premium orange juice, 1L, $2.29.
ground beef, 19.7 oz., $4.42.
chicken breasts, 38 oz., $5.88.
olive oil, 750ml, $7.65.
dozen eggs, $.98.
Advil, 200mg, 24-pack, $3.44.
Orowheat multi-grain bread, $2.42.
There are a number of markets that sell frutas y verduras (fruits and vegetables). Our favorite is the Dac Market, where you can get nuts, chiles, spices and dried fruits, such as raisins, in bulk. This market is larger than most neighborhood fruit stands, and their produce is definitely better than the big chain stores. Here’s a sample:
carrots, 27 oz., $.54.
limes, 21 oz., $.58.
white onions, 23 oz., $.60.
romaine lettuce, $1.11.
zucchini, 19 oz., $.30.
raisins, 12 oz., $1.08.
avocado, 15 oz., $1.83.
white potatoes, 17 oz., $.46.
Meat and fish tend to be better at a carneceria or pescaderia. There are two meat shops and two fish vendors close to us. A few days ago, Leslie went to Pescaderia El Mero Mero and bought some very nice grouper for dinner. The owner told Leslie his shop had provided the fish for a Mexican television version of “Top Chef” that featured Rick Bayliss. Good enough for Rick, good enough for us! Leslie picked out two whole fish, then the owner’s assistant filleted them on the spot — fresh, never frozen. We ended up with four six-ounce fillets for less than $10 USD. And what Leslie did with it was muy sabroso!
Real estate is also important, and Playa is a little different from other places we’ve lived. Vacation rentals are everywhere, especially between the main road (Highway 307) and the beach. There are no high-rises here, only condo buildings three to five stories high.
And there are more on the way. If you’re a construction worker and you need a job, come to Playa. Several condos or hotels are under construction.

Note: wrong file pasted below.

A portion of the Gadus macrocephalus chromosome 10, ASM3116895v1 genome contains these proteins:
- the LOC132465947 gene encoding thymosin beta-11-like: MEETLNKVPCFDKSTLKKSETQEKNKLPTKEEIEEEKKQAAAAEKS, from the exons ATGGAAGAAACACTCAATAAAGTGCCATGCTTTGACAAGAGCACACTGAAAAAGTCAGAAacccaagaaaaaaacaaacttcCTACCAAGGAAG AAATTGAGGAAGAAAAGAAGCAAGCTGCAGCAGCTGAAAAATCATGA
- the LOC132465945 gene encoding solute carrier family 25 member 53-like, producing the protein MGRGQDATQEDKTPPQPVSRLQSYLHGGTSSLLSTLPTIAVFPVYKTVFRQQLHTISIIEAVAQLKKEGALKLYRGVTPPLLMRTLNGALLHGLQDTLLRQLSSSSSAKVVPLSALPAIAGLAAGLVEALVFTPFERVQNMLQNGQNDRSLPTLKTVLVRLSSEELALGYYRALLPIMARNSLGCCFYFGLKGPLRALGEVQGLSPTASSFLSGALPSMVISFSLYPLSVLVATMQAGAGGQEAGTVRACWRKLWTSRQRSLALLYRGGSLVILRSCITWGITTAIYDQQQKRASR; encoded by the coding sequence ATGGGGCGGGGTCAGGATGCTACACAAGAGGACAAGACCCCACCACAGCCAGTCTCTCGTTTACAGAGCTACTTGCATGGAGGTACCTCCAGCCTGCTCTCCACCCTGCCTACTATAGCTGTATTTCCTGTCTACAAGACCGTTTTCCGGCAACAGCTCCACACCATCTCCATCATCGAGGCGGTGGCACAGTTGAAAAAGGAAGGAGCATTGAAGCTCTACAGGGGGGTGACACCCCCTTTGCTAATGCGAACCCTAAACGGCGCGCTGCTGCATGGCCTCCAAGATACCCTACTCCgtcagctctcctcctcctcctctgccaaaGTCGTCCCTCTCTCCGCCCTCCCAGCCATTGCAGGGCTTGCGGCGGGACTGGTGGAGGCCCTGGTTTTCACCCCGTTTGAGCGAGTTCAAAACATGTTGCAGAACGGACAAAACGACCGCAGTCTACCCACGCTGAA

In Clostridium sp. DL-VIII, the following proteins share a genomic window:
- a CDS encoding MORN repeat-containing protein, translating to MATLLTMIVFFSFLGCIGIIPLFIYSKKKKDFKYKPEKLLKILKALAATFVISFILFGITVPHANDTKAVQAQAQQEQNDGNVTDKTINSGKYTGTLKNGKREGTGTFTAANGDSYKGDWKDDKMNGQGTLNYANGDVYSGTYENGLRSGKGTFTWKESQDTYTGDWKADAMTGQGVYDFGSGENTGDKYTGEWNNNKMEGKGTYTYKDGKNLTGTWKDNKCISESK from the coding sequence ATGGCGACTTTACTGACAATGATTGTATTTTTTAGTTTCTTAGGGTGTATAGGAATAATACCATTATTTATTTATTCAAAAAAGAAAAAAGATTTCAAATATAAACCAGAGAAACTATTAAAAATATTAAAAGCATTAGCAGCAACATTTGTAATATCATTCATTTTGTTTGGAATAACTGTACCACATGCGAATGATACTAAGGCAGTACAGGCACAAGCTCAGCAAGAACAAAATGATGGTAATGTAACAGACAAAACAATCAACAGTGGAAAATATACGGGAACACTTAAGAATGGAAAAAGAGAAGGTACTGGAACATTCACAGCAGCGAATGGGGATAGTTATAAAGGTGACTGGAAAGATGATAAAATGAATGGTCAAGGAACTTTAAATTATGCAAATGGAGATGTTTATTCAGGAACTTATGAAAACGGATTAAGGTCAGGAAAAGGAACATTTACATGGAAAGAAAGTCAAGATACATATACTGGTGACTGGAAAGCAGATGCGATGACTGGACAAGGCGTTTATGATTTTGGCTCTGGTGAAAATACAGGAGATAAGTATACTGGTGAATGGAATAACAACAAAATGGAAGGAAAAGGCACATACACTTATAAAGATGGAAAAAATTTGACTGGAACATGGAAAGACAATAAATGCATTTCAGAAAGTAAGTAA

Real estate sales pitches tend to tout income potential — buy a condo in PDC for your vacations and rent it out whenever you’re not here. That’s not for us, but it’s normal here. And prices are all over the map. There’s a third-floor, two-bedroom condo for sale in our building, Aqua Terra, for $245,000 USD. They had an open house last week and we took a look. There’s a rooftop area that would be great for entertaining or sunbathing, but the view is nothing special.
Then there’s a two-bedroom unit in condo-hotel Aldea Thai, right on our favorite beach. It has a private pool and says it has “great views” but none of the photos show an ocean view. It seems a bargain at only $650,000 USD. Right across the street, they’re hard at work on Ocean Residences, one of many new luxury condo buildings. We talked about looking at the model, but haven’t done it yet.
Want to spend more? I found listings online up to $10 million USD. If you’re looking for a bargain, you’ll need to look outside Highway 307 or in some of the smaller towns between Cancún and Tulum. Buying on the Riviera Maya would take a lot of research, figuring out exactly where you want to be, then spending a lot of time with a good agent. There are a lot of properties for sale here.